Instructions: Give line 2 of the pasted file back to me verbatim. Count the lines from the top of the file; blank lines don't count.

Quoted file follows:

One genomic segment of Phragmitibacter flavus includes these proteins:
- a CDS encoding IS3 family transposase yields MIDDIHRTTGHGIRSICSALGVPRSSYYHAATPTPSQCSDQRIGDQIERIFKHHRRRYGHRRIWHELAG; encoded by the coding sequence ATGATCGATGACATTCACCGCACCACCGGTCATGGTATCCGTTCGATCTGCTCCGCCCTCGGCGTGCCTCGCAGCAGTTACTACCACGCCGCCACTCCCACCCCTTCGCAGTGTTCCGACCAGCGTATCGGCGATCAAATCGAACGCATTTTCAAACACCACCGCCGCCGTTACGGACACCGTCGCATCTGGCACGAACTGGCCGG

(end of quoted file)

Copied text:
- a CDS encoding IS3 family transposase yields MIDDIHRTTGHGIRSICSALGVPRSSYYHAATPTPSQCSDQRIGDQIERIFKHHRRRYGHRRIWHELAG; encoded by the coding sequence ATGATCGATGACATTCACCGCACCACCGGTCATGGTATCCGTTCGATCTGCTCCGCCCTCGGCGTGCCTCGCAGCAGTTACTACCACGCCGCCACTCCCACCCCTTCGCAGTGTTCCGACCAGCGTATCGGCGATCAAATCGAACGCATTTTCAAACACCACCGCCGCCGTTACGGACACCGTCGCATCTGGCACGAACTGGCCGG